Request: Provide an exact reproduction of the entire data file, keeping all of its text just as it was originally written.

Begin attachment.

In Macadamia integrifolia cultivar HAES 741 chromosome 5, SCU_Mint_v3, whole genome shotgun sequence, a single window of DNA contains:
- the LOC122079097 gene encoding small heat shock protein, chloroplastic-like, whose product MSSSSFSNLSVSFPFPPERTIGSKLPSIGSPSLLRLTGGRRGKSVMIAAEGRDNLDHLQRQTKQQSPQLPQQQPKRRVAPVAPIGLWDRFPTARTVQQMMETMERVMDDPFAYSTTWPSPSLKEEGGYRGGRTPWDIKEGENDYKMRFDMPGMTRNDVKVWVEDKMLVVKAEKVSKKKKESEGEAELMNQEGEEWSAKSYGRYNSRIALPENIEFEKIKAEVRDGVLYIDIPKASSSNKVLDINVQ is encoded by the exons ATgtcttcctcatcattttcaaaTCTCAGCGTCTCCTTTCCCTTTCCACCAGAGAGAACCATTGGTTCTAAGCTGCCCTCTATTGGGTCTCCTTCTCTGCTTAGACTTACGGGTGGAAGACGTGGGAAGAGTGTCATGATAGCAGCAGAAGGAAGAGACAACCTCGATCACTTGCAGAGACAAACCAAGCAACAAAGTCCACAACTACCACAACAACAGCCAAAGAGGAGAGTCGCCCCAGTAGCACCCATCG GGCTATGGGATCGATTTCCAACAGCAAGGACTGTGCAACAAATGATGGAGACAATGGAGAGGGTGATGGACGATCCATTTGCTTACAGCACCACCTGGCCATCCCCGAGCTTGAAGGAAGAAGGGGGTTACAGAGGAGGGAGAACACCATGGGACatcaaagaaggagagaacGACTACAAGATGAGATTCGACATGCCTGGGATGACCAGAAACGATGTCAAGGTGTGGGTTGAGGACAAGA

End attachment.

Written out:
In Macadamia integrifolia cultivar HAES 741 chromosome 5, SCU_Mint_v3, whole genome shotgun sequence, a single window of DNA contains:
- the LOC122079097 gene encoding small heat shock protein, chloroplastic-like, whose product MSSSSFSNLSVSFPFPPERTIGSKLPSIGSPSLLRLTGGRRGKSVMIAAEGRDNLDHLQRQTKQQSPQLPQQQPKRRVAPVAPIGLWDRFPTARTVQQMMETMERVMDDPFAYSTTWPSPSLKEEGGYRGGRTPWDIKEGENDYKMRFDMPGMTRNDVKVWVEDKMLVVKAEKVSKKKKESEGEAELMNQEGEEWSAKSYGRYNSRIALPENIEFEKIKAEVRDGVLYIDIPKASSSNKVLDINVQ is encoded by the exons ATgtcttcctcatcattttcaaaTCTCAGCGTCTCCTTTCCCTTTCCACCAGAGAGAACCATTGGTTCTAAGCTGCCCTCTATTGGGTCTCCTTCTCTGCTTAGACTTACGGGTGGAAGACGTGGGAAGAGTGTCATGATAGCAGCAGAAGGAAGAGACAACCTCGATCACTTGCAGAGACAAACCAAGCAACAAAGTCCACAACTACCACAACAACAGCCAAAGAGGAGAGTCGCCCCAGTAGCACCCATCG GGCTATGGGATCGATTTCCAACAGCAAGGACTGTGCAACAAATGATGGAGACAATGGAGAGGGTGATGGACGATCCATTTGCTTACAGCACCACCTGGCCATCCCCGAGCTTGAAGGAAGAAGGGGGTTACAGAGGAGGGAGAACACCATGGGACatcaaagaaggagagaacGACTACAAGATGAGATTCGACATGCCTGGGATGACCAGAAACGATGTCAAGGTGTGGGTTGAGGACAAGA